“I am busy at work from Monday to Friday, so I was looking for a way to volunteer on weekends and have some physical activity, because I have a desk job. This is my seventh or eighth trip. Before Moshchun, I only worked and paid taxes, which is not enough. I feel sorry for the people here, there are families with children whose houses are completely destroyed,” says Sashko.

The dust eats away at his eyes. A tiny woman, as small as a teenager, is rowing nearby, stubborn as a wasp. Ira Kukh is a lawyer who works in real estate.

“Many of the people I used to talk to before the war are no longer my friends: they don’t donate to the army, they don’t help, and there are those who are pro-russian,” she says.

Hauling bricks is easier than listening to the stories of Moshchun residents about their troubles. They live in trailers among the ruins. Many of them don’t even have shovels to clear the yard a little. And here they need trucks and motorized tillers.

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The volunteers themselves have a hard time with working tools. They partially buy shovels, buckets, and wheelbarrows with money from their NGO. Pavlo Kulynskyi also buys equipment. He is an IT specialist and entrepreneur. And here is the guy who breaks walls, drives wheelbarrows, and trolls his friend Yuliia in a friendly way: oh, they say, the lady from oligarchic Kozyn had a fancy to work in Moshchun today.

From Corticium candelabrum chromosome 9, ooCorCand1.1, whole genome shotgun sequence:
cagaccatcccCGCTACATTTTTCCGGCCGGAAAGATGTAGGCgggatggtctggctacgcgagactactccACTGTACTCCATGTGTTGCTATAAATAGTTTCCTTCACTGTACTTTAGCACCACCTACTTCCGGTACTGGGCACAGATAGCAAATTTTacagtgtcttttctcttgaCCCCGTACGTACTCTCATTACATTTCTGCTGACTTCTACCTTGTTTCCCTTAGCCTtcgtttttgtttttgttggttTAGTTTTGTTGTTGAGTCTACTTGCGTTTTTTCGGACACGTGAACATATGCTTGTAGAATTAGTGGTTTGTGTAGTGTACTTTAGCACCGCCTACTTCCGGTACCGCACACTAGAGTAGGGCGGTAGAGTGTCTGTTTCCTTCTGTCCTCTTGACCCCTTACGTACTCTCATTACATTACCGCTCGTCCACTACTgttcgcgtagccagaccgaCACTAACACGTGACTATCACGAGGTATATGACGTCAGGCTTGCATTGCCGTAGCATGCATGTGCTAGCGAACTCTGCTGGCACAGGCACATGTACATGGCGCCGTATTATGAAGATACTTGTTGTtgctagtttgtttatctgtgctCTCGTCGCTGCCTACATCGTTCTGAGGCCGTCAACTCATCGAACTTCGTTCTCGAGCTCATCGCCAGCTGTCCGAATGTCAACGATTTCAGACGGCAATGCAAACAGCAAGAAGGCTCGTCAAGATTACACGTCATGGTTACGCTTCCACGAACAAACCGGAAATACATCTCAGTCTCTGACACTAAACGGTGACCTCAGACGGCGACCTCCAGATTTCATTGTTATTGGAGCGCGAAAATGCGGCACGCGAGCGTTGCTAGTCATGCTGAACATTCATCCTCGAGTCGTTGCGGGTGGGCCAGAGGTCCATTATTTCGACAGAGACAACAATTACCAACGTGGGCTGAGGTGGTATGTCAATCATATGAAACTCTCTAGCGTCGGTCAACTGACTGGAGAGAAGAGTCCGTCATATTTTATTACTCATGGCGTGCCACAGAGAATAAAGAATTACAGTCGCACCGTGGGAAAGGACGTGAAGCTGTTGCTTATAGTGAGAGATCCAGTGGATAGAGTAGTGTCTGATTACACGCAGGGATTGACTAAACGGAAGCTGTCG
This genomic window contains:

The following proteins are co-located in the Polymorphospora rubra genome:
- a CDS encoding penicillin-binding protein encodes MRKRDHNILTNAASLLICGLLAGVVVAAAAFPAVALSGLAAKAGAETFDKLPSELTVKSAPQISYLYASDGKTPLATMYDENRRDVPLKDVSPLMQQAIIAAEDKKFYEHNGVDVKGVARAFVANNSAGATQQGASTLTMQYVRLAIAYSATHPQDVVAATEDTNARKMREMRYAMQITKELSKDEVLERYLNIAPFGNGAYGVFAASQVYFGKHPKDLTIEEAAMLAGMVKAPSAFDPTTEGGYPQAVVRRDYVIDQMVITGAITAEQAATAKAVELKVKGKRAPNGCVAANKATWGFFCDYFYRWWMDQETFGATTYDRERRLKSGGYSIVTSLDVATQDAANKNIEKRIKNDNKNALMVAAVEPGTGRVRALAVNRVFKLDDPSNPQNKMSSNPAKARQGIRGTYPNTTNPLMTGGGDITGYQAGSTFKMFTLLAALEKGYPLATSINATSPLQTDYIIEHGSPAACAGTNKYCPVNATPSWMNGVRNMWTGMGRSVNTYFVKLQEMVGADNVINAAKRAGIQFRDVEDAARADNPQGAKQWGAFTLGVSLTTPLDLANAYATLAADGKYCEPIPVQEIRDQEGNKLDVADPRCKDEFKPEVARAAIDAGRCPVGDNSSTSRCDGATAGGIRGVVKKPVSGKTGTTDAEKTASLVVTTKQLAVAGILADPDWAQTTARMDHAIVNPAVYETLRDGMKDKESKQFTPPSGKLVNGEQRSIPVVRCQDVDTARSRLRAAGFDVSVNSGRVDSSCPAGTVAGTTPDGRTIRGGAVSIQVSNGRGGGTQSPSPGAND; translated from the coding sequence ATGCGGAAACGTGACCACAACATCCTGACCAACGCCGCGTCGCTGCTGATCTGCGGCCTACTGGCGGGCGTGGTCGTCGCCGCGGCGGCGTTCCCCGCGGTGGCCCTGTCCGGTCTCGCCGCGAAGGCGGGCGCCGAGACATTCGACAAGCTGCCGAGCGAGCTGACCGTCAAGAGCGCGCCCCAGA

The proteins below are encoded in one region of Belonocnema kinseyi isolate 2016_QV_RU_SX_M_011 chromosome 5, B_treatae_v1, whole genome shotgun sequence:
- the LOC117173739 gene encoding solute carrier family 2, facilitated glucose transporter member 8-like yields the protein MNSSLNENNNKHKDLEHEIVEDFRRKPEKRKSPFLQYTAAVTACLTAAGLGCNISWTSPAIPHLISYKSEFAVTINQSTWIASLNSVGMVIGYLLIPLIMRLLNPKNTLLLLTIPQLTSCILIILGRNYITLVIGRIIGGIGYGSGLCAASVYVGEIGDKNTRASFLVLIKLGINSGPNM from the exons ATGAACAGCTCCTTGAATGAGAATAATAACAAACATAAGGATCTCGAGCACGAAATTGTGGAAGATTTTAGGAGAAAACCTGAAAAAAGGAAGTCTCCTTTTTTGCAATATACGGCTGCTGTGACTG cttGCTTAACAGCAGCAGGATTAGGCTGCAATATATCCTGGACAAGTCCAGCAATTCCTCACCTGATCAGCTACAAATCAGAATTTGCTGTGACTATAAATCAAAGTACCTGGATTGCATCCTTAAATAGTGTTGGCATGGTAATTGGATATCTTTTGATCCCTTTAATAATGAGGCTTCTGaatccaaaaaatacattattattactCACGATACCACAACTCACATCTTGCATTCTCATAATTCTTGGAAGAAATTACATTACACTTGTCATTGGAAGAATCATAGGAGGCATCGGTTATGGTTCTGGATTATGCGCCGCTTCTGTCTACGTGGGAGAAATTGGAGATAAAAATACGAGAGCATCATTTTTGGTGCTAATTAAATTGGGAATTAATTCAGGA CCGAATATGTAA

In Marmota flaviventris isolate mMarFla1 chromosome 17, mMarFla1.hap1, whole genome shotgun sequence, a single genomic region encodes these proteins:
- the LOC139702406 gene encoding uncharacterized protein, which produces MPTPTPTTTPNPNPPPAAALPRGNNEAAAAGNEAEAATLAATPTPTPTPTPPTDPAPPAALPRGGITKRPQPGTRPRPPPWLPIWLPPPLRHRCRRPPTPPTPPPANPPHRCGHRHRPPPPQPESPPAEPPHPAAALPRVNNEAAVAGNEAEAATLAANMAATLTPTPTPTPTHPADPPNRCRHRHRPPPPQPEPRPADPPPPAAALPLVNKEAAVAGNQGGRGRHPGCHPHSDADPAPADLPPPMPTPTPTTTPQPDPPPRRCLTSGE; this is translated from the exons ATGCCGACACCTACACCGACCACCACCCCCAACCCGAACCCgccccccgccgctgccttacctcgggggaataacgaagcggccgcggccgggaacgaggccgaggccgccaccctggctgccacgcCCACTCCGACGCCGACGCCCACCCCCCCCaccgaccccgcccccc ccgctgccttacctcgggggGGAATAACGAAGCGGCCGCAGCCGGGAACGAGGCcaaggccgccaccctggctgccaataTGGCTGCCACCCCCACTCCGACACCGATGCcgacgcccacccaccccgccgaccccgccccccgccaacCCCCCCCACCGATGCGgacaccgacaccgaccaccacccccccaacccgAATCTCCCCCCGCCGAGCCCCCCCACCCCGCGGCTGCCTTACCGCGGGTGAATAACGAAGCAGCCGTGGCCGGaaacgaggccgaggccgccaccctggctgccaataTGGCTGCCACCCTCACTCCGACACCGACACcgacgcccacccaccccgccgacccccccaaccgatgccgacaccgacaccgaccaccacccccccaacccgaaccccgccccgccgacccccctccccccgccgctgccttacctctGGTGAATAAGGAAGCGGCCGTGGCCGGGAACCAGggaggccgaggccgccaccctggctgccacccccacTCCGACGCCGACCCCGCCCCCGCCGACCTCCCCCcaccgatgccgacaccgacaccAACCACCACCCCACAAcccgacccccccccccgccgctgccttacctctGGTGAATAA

“I really like this project because everything is simple, without bosses and bureaucracy: take more, throw it away. The guys and I brought our truck here and got diesel for the tractor when we needed it. I’m not the only one, everyone here does it – they help as much as they can,” says Pavlo.

Apply and get in line

Pensioner Iryna Potomkina says that she sends sweets to soldiers at the front, but it’s not enough, so she’s in Moshchun.

“I like the way this project is organized: you go to the website, register for a trip, indicate which metro station you want to be picked up from, and a volunteer car will come to that station to pick you up. And after work, you will be taken home. There are always tools and protective equipment, and the coordinators distribute people to the locations – we arrive where we are expected”.